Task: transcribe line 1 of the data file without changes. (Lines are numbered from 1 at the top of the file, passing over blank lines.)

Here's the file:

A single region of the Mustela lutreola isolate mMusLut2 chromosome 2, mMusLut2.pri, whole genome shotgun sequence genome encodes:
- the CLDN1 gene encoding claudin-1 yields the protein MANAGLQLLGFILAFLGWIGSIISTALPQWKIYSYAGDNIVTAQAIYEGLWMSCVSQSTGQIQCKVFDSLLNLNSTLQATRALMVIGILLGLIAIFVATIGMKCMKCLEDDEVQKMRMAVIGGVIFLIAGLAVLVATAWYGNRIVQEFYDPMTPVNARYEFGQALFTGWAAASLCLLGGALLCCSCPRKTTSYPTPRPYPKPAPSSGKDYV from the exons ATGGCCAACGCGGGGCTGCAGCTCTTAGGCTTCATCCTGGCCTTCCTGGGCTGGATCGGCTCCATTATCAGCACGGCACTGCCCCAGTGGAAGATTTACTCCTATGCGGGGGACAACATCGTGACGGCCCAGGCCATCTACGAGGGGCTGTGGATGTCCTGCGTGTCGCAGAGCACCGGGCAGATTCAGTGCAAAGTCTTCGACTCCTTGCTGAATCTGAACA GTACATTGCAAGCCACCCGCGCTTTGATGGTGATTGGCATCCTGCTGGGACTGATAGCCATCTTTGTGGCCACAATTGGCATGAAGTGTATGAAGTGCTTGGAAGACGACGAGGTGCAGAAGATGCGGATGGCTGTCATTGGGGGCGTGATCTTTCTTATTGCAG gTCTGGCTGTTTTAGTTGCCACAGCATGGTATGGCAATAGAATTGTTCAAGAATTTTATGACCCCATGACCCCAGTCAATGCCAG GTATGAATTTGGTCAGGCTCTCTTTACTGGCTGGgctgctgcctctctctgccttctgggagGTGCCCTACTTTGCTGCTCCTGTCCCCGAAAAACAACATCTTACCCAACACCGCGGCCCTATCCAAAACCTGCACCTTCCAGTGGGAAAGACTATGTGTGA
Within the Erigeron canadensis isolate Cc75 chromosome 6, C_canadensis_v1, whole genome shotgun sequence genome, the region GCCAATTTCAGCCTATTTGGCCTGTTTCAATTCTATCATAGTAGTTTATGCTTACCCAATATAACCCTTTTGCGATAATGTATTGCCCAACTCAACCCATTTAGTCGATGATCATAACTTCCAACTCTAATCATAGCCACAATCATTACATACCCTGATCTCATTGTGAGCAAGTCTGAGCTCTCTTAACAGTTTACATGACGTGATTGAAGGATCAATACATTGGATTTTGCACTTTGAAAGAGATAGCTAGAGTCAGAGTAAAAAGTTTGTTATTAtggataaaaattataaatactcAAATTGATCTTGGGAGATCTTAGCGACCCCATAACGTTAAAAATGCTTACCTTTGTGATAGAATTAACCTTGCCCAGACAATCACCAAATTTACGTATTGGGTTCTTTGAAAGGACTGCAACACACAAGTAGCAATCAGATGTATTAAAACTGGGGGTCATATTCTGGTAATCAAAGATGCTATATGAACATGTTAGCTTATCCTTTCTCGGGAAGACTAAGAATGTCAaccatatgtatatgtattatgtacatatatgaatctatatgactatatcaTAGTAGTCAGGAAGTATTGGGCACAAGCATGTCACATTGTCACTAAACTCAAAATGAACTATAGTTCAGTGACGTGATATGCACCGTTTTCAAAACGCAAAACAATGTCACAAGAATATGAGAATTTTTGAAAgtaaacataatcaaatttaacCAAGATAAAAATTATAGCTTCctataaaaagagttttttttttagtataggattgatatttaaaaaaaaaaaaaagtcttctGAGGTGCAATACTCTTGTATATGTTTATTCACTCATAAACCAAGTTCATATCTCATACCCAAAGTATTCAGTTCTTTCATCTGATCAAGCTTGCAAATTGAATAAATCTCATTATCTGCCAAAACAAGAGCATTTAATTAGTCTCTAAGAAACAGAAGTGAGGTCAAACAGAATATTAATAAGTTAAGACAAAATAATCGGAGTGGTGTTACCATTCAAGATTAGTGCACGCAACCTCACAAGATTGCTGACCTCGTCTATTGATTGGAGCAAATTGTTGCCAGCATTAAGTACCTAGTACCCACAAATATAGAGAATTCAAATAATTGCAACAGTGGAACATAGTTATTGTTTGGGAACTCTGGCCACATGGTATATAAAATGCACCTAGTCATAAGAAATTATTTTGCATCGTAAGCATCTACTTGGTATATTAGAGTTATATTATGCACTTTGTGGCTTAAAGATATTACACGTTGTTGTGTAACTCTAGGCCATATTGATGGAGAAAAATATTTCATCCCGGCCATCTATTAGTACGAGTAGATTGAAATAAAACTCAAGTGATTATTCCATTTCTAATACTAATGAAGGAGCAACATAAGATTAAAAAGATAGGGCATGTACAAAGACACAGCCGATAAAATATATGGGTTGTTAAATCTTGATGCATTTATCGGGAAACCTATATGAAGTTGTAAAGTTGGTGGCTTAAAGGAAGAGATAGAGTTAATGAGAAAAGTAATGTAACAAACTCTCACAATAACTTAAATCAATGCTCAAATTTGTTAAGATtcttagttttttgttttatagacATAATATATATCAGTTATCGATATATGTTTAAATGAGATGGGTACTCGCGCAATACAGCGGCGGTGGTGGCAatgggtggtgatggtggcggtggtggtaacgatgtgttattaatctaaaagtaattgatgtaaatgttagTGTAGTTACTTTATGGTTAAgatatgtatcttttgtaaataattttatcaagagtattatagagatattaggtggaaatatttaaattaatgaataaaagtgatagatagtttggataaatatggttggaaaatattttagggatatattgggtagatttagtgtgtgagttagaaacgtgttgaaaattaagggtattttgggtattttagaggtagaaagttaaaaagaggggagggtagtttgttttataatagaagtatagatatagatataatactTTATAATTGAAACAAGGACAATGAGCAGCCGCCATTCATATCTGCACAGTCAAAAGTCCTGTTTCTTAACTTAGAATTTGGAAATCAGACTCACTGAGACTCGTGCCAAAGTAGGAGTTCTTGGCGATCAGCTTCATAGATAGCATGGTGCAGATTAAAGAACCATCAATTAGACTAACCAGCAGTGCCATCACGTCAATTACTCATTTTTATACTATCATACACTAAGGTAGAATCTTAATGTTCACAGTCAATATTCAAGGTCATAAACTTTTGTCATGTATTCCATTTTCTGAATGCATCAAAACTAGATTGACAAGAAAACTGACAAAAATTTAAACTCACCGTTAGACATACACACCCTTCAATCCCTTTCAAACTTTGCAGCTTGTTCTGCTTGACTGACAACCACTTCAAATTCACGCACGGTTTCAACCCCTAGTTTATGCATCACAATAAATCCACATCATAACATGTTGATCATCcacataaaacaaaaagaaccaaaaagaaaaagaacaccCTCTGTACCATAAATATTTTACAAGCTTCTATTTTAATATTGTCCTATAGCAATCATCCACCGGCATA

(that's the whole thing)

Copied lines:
A single region of the Mustela lutreola isolate mMusLut2 chromosome 2, mMusLut2.pri, whole genome shotgun sequence genome encodes: